CHARLOTTE, North Carolina (Reuters) - Bank of America Corp (BAC.N) will test an overdraft program in the first quarter of next year, allowing customers to accept an overdraft fee when a debit transaction is turned down, a company executive said on Friday.
Laurie Readhead, BofA’s retail segments executive, said at an analyst conference that the bank will notify a customer via text when a debit transaction is rejected because the purchase would incur an overdraft fee.
The message would give the customer the option to over-ride the rejection and complete the purchase, with an overdraft fee attached.
Currently, BofA, the largest U.S. bank by assets, bars any debit card transaction for customers that would incur an overdraft fee.
“We think this is a much better approach, to let the customer choose,” Readhead said at the RBC Capital Markets financial institutions conference in Boston.
Readhead did not elaborate on the specific locations or length of the pilot program.
The test program would be the latest in a series of changes to BofA’s consumer banking franchise, which has been overhauled following a series of new industry regulations introduced since the financial crisis.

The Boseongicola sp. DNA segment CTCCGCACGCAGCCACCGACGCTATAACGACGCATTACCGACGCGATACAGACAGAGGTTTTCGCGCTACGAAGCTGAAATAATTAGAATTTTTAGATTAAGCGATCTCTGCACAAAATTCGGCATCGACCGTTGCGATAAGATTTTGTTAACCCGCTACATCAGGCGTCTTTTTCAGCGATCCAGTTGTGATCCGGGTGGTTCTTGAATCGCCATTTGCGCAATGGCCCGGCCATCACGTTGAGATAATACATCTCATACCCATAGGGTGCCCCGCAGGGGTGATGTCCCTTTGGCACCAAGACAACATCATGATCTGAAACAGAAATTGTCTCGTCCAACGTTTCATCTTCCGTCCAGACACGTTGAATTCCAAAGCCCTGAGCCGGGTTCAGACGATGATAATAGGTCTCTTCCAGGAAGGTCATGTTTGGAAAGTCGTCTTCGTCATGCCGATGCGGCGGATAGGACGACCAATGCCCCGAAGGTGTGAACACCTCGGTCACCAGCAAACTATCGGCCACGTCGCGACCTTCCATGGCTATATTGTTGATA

Separately, Readhead said the bank will keep closing branches, evaluate whether to shrink the size of some locations nationwide, or replace stand-alone locations with video ATMs.
Previously, BofA’s senior management has said the bank may close up to 10 percent of its branches.
BofA currently has 5,900 U.S. branches.
“We will clearly continue to close stores,” she said.
Readhead noted that while customers conduct an increasing amount of business with the bank by online or electronic means, most of the bank’s efforts to sell financial services remain in the branches.
Reporting by Joe Rauch